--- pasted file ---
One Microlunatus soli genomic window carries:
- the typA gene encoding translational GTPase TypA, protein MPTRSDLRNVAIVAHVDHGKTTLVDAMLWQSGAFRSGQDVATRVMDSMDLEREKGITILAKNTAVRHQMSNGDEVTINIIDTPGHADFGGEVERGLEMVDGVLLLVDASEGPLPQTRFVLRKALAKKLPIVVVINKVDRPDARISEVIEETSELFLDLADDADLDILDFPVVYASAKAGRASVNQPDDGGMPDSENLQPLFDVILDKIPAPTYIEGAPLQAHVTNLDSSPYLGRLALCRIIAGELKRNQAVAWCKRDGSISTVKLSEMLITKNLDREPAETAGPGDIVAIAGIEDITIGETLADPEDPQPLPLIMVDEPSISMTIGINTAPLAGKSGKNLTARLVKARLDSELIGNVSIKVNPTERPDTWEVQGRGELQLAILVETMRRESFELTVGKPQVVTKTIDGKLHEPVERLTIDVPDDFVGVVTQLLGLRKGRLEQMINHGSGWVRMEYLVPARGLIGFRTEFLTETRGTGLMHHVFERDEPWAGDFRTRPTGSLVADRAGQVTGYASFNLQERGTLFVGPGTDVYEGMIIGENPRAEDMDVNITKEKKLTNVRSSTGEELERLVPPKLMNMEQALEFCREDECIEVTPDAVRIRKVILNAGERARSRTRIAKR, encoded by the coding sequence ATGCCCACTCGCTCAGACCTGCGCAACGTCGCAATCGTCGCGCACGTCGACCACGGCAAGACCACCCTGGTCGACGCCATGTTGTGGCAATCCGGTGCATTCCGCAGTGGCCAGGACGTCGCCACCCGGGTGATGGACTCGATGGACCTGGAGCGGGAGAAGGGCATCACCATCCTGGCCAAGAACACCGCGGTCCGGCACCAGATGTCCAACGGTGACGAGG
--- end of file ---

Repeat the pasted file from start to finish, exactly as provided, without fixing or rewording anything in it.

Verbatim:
One Microlunatus soli genomic window carries:
- the typA gene encoding translational GTPase TypA, protein MPTRSDLRNVAIVAHVDHGKTTLVDAMLWQSGAFRSGQDVATRVMDSMDLEREKGITILAKNTAVRHQMSNGDEVTINIIDTPGHADFGGEVERGLEMVDGVLLLVDASEGPLPQTRFVLRKALAKKLPIVVVINKVDRPDARISEVIEETSELFLDLADDADLDILDFPVVYASAKAGRASVNQPDDGGMPDSENLQPLFDVILDKIPAPTYIEGAPLQAHVTNLDSSPYLGRLALCRIIAGELKRNQAVAWCKRDGSISTVKLSEMLITKNLDREPAETAGPGDIVAIAGIEDITIGETLADPEDPQPLPLIMVDEPSISMTIGINTAPLAGKSGKNLTARLVKARLDSELIGNVSIKVNPTERPDTWEVQGRGELQLAILVETMRRESFELTVGKPQVVTKTIDGKLHEPVERLTIDVPDDFVGVVTQLLGLRKGRLEQMINHGSGWVRMEYLVPARGLIGFRTEFLTETRGTGLMHHVFERDEPWAGDFRTRPTGSLVADRAGQVTGYASFNLQERGTLFVGPGTDVYEGMIIGENPRAEDMDVNITKEKKLTNVRSSTGEELERLVPPKLMNMEQALEFCREDECIEVTPDAVRIRKVILNAGERARSRTRIAKR, encoded by the coding sequence ATGCCCACTCGCTCAGACCTGCGCAACGTCGCAATCGTCGCGCACGTCGACCACGGCAAGACCACCCTGGTCGACGCCATGTTGTGGCAATCCGGTGCATTCCGCAGTGGCCAGGACGTCGCCACCCGGGTGATGGACTCGATGGACCTGGAGCGGGAGAAGGGCATCACCATCCTGGCCAAGAACACCGCGGTCCGGCACCAGATGTCCAACGGTGACGAGG